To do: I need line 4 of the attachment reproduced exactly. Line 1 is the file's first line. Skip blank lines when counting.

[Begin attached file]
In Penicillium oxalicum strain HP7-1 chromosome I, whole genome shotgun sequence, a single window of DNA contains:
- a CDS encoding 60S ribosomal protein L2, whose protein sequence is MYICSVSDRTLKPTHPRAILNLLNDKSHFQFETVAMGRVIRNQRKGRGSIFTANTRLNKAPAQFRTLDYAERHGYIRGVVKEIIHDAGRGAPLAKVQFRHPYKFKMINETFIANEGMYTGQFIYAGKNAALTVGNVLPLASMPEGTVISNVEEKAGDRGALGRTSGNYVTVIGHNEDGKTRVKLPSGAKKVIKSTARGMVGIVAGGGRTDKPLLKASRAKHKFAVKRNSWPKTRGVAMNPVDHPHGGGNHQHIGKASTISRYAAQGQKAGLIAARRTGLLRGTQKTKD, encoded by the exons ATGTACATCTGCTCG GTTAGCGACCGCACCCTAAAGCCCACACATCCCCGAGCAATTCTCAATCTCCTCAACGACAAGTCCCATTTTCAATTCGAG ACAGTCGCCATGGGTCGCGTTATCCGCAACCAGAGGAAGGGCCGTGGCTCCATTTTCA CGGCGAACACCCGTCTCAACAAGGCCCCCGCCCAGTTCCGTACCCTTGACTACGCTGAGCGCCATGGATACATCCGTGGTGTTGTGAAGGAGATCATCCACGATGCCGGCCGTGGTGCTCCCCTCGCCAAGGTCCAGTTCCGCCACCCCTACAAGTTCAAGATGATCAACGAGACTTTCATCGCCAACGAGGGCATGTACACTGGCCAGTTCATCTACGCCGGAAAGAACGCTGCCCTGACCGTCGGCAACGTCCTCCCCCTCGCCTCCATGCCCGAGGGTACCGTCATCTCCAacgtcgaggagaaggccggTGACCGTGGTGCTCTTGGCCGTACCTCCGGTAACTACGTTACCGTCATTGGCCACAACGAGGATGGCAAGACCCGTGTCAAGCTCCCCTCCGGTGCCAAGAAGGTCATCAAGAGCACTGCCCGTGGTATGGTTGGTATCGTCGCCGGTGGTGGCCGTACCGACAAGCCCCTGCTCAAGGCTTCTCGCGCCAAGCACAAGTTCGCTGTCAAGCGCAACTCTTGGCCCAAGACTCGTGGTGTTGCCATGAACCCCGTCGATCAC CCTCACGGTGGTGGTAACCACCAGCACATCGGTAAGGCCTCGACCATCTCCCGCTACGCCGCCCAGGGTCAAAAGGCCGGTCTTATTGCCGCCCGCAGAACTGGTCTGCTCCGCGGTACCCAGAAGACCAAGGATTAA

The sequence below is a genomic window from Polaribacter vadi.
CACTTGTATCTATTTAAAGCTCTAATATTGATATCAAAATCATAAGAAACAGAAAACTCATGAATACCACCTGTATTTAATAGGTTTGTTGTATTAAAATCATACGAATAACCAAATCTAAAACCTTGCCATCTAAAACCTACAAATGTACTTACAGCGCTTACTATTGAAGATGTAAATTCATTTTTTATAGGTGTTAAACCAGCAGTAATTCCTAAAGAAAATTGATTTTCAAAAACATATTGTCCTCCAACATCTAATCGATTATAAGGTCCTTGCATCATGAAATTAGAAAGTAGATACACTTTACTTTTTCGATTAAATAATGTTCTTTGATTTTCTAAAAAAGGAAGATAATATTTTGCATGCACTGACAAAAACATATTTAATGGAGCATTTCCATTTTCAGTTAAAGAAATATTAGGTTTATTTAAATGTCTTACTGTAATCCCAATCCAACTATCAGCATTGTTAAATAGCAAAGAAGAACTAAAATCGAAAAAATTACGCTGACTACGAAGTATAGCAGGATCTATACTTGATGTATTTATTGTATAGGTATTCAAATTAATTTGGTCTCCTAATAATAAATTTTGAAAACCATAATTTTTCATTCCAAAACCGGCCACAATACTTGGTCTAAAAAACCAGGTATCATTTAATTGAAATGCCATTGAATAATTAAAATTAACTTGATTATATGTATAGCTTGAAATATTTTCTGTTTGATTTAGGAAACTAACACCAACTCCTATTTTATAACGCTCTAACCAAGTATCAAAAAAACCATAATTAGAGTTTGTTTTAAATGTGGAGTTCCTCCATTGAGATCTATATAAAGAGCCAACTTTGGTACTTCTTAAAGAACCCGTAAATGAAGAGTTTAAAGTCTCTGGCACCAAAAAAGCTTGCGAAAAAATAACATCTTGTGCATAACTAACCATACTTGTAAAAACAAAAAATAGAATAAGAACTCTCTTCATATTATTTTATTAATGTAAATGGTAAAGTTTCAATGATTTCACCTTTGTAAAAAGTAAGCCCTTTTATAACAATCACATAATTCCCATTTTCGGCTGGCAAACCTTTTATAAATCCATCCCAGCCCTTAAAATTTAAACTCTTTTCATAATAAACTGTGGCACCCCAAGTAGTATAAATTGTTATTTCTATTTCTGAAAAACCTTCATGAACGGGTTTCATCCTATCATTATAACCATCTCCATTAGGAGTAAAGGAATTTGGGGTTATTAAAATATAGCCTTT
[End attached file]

CACTTGTATCTATTTAAAGCTCTAATATTGATATCAAAATCATAAGAAACAGAAAACTCATGAATACCACCTGTATTTAATAGGTTTGTTGTATTAAAATCATACGAATAACCAAATCTAAAACCTTGCCATCTAAAACCTACAAATGTACTTACAGCGCTTACTATTGAAGATGTAAATTCATTTTTTATAGGTGTTAAACCAGCAGTAATTCCTAAAGAAAATTGATTTTCAAAAACATATTGTCCTCCAACATCTAATCGATTATAAGGTCCTTGCATCATGAAATTAGAAAGTAGATACACTTTACTTTTTCGATTAAATAATGTTCTTTGATTTTCTAAAAAAGGAAGATAATATTTTGCATGCACTGACAAAAACATATTTAATGGAGCATTTCCATTTTCAGTTAAAGAAATATTAGGTTTATTTAAATGTCTTACTGTAATCCCAATCCAACTATCAGCATTGTTAAATAGCAAAGAAGAACTAAAATCGAAAAAATTACGCTGACTACGAAGTATAGCAGGATCTATACTTGATGTATTTATTGTATAGGTATTCAAATTAATTTGGTCTCCTAATAATAAATTTTGAAAACCATAATTTTTCATTCCAAAACCGGCCACAATACTTGGTCTAAAAAACCAGGTATCATTTAATTGAAATGCCATTGAATAATTAAAATTAACTTGATTATATGTATAGCTTGAAATATTTTCTGTTTGATTTAGGAAACTAACACCAACTCCTATTTTATAACGCTCTAACCAAGTATCAAAAAAACCATAATTAGAGTTTGTTTTAAATGTGGAGTTCCTCCATTGAGATCTATATAAAGAGCCAACTTTGGTACTTCTTAAAGAACCCGTAAATGAAGAGTTTAAAGTCTCTGGCACCAAAAAAGCTTGCGAAAAAATAACATCTTGTGCATAACTAACCATACTTGTAAAAACAAAAAATAGAATAAGAACTCTCTTCATATTATTTTATTAATGTAAATGGTAAAGTTTCAATGATTTCACCTTTGTAAAAAGTAAGCCCTTTTATAACAATCACATAATTCCCATTTTCGGCTGGCAAACCTTTTATAAATCCATCCCAGCCCTTAAAATTTAAACTCTTTTCATAATAAACTGTGGCACCCCAAGTAGTATAAATTGTTATTTCTATTTCTGAAAAACCTTCATGAACGGGTTTCATCCTATCATTATAACCATCTCCATTAGGAGTAAAGGAATTTGGGGTTATTAAAATATAGCCTTT